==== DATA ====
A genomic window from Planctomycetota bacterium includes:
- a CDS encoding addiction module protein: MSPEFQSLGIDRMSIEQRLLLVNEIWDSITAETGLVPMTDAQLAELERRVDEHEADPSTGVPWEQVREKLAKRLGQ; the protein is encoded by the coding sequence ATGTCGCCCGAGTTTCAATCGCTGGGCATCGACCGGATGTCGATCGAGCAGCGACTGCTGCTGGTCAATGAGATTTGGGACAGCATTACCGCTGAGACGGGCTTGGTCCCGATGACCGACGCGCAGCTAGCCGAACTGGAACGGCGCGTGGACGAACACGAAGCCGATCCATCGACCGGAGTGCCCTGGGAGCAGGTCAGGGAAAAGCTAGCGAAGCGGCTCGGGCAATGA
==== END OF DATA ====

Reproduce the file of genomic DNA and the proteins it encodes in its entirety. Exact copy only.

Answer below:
A genomic window from Planctomycetota bacterium includes:
- a CDS encoding addiction module protein: MSPEFQSLGIDRMSIEQRLLLVNEIWDSITAETGLVPMTDAQLAELERRVDEHEADPSTGVPWEQVREKLAKRLGQ; the protein is encoded by the coding sequence ATGTCGCCCGAGTTTCAATCGCTGGGCATCGACCGGATGTCGATCGAGCAGCGACTGCTGCTGGTCAATGAGATTTGGGACAGCATTACCGCTGAGACGGGCTTGGTCCCGATGACCGACGCGCAGCTAGCCGAACTGGAACGGCGCGTGGACGAACACGAAGCCGATCCATCGACCGGAGTGCCCTGGGAGCAGGTCAGGGAAAAGCTAGCGAAGCGGCTCGGGCAATGA